Is there a map that’s accurate? New Map Projections added to the JGNS schools’ interactive map

Cartographers for centuries worked on the challenges of representing Earth on a flat surface. Maps and their various projections have their own stories affected by the development of science, history, and cultural psychology. Is there a map that’s accurate? All projections have their pros and cons and therefore it is important to make the different projections available for use. Recently, technology has been great at providing us the tools to see our world from different perspectives, and the different projections have been added to a new version of Mapbox, which Educate Magis uses for the Interactive Schools Map.

By clicking on the Map Projections button, you can choose which of the eight projections you wish to use to browse the map or locate a school.

To see this neat new feature please follow this link. 

There are several resources available that talk about map projections at length. In this article, we just mention the ones that have been added to our Interactive Map. We are referring to the short explanations of the different map projections provided on the Mapbox page.


Thematic Projections

In the following three projections, curved map edges create a pleasant, rounded aesthetic suggesting classic world maps. These projections are good choices for data visualization on a global scale.

Equal Earth and Natural Earth are  Pseudocylindrical projections, with straight lines of latitude and curved lines of longitude. Winkel tripel is a Pseudoazimuthal projection with lines of latitude bending slightly inward.

The Equal Earth projection  accurately reflects sizes and is thus especially useful in data visualization when it’s important to make regional size comparisons.

A notable use of Equal Earth projection is in thematic maps on global temperature anomalies by NASA.

Equal Earth Projection


The Natural Earth projection looks much like Equal Earth but displays a more “natural” appearance by minimizing shape distortion at the cost of a small amount of size distortion.

The Winkel tripel projection appears taller and more rounded than Equal Earth and Natural Earth, and provides more accurate shapes with less accurate sizes. Winkel tripel is commonly regarded as one of the least distorted compromise projections. The National Geographic Society and many other educational institutions use Winkel tripel for global thematic mapping.

The curved latitude lines in Winkel tripel make it unsuitable for maps where comparing latitude is important.


Conic Projections 

Conic projections create a map with little distortion in the area around a specific point. Further away from this point, distortion increases. In the Albers projection, is shape distortion, while in Lambert Conformal Conic the size increases with greater distance.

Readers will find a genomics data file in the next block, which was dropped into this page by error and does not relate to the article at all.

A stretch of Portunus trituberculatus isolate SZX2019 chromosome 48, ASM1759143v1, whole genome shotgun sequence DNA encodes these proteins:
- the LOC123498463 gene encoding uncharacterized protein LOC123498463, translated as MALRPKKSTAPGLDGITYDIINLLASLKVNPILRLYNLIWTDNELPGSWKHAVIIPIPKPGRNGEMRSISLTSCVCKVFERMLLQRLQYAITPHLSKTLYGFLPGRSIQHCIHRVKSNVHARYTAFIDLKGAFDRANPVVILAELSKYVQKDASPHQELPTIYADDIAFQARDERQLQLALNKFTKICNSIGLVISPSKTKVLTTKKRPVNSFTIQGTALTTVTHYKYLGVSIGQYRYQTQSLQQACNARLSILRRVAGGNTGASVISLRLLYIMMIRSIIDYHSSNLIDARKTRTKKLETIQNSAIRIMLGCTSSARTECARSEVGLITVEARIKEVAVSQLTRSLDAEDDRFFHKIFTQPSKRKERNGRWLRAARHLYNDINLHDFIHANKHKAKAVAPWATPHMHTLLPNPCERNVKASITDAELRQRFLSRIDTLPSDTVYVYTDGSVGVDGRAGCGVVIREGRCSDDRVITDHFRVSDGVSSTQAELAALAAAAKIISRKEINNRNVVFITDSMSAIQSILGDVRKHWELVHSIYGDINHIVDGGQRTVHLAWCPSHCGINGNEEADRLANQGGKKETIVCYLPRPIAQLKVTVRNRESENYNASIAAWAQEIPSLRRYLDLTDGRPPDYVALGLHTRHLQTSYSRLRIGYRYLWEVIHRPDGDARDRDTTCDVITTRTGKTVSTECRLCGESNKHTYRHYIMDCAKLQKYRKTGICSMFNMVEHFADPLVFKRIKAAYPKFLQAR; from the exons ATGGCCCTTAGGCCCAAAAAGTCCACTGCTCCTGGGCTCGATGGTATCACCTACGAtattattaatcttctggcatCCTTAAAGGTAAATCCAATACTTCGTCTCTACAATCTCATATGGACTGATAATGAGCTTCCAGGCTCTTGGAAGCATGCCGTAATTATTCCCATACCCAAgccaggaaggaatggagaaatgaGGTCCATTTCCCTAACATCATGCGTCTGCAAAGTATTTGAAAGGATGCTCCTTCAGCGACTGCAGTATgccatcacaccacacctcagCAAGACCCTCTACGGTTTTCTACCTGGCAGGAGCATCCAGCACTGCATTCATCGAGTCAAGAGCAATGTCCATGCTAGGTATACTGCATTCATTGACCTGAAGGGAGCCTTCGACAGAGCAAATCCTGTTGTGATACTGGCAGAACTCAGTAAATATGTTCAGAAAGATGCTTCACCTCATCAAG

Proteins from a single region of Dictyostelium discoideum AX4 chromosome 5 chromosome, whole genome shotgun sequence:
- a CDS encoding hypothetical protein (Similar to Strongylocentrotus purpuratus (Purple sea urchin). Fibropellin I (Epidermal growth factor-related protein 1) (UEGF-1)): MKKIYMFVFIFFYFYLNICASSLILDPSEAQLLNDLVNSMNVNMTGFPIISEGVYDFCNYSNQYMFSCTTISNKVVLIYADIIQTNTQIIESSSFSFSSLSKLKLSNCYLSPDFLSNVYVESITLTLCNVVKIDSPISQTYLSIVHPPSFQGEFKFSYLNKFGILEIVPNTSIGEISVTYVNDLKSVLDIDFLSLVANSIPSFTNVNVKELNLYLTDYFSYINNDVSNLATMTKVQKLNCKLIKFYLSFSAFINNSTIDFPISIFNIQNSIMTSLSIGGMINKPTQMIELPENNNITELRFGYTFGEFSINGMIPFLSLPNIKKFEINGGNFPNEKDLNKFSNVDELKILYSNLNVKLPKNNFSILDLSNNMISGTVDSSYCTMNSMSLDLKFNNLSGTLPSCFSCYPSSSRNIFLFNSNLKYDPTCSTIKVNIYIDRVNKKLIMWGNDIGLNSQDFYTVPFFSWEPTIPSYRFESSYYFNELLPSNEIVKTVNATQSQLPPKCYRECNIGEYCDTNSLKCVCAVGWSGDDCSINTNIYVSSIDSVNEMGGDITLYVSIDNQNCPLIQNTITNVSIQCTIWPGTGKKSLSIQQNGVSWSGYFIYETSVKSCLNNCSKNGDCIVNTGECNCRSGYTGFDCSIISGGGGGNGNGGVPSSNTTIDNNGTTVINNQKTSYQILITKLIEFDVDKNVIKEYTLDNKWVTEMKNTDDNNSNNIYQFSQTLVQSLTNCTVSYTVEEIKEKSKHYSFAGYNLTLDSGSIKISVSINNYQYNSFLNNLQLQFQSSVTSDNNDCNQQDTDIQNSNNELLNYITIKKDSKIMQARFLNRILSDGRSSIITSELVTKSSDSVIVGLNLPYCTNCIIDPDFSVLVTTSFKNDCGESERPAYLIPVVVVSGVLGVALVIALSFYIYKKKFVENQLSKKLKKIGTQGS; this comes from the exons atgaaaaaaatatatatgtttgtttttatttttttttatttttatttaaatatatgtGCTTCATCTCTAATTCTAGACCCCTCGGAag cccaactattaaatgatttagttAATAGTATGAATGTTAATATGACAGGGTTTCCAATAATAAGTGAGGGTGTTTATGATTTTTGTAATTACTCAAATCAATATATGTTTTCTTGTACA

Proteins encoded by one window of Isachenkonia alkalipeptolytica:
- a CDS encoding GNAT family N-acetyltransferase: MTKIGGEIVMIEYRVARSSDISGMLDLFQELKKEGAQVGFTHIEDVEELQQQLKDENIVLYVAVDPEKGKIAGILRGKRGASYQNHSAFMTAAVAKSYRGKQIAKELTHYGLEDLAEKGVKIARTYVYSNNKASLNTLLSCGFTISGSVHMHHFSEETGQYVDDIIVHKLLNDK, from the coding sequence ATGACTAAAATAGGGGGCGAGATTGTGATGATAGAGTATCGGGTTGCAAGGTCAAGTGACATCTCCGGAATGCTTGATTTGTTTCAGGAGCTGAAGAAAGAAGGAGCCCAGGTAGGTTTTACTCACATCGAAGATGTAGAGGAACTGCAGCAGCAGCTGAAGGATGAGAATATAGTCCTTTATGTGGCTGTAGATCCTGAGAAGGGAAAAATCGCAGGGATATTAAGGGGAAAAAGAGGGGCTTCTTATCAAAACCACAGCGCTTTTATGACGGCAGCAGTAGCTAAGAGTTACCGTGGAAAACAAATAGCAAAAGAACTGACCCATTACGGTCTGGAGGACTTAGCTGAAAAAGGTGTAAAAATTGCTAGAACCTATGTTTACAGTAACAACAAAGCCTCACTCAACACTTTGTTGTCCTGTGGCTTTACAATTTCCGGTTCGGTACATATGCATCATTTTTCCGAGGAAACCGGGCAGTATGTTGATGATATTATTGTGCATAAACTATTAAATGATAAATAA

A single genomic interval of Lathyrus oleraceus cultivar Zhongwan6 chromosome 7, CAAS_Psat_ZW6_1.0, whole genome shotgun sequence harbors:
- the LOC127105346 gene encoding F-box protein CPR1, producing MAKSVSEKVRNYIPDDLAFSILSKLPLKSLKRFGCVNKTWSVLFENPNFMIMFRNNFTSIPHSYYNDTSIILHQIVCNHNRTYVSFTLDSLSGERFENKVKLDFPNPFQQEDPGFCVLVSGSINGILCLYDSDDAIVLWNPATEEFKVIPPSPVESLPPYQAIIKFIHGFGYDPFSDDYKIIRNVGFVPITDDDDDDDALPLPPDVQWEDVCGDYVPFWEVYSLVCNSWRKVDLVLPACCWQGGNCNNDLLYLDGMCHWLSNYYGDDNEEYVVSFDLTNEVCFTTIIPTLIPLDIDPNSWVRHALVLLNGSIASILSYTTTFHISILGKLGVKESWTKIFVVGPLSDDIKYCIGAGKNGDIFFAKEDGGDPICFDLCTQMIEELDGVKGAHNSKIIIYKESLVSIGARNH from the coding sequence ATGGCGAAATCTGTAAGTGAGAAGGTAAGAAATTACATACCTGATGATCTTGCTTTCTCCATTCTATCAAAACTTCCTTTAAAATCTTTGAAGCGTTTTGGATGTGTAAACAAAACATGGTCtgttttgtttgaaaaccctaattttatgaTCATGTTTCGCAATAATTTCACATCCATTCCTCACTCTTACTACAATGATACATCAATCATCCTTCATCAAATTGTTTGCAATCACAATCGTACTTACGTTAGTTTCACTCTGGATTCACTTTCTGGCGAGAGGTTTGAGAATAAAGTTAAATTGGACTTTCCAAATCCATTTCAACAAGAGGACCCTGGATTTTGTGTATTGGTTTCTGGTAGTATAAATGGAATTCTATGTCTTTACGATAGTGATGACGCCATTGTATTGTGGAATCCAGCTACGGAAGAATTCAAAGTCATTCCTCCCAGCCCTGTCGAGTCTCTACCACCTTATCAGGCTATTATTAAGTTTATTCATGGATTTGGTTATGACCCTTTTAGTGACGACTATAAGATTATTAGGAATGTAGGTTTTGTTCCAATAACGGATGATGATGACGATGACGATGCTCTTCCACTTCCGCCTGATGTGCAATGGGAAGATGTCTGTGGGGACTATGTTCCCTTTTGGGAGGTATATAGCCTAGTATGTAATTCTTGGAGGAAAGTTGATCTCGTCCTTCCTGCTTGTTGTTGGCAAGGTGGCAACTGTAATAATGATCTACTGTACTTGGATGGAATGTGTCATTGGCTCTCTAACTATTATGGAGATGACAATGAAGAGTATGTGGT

The Albers projection is a conic, equal-area projection. Like Equal Earth, this projection provides accurate relative sizes, but shapes are increasingly distorted at further distances.

Albers Projection

The Lambert conformal conic projection is a conic, conformal projection used for aeronautical charts and many regional mapping systems. Like Mercator, this is a conformal projection, meaning that shapes and angles are accurately represented. Instead, regions further away from the center are increasingly exaggerated in size.


Rectangular Projections

Equirectangular and Mercator are classified in cartography as cylindrical projections. These projections have straight latitude and longitude lines. Their rectangular shape allows them to loop across their east and west edges at the 180th Meridian, useful for maps that need to cover the Pacific Ocean. 

The Equirectangular (Plate Carrée) projection is a cylindrical, compromise projection in which positions on the map directly correspond to their longitude and latitude values.

Equirectangular is useful for mapping the Pacific Ocean while minimizing the size distortion of Mercator.

This projection is the standard for global raster datasets, such as Celestia, NASA World Wind, and Natural Earth, and is useful for displaying these datasets without distortion.

Equirectangular Projection

The Web Mercator projection is a cylindrical, conformal projection and the default projection in Mapbox GL JS. Web Mercator is classified as EPSG:3857 and is a variant of the classic Mercator projection used for marine navigation. Web Mercator was the first projection introduced in web maps and remains widely used by most mapping platforms.

Mercator accurately displays shapes and angles, which makes it useful for navigation. At the world scale, it exaggerates the size of geographic shapes near the poles. For example, Greenland appears the same size as Africa, even though it’s 14 times smaller.

The Globe projection (defined as globe in the Mapbox GL JS API) is a three-dimensional representation of the earth. Globe increases the sense of depth of the map and is a correct representation of the surface of the earth as viewed from space. Using this projection limits the display of the earth to one hemisphere at a time. This can be addressed in some cases by rotating the globe with camera animation.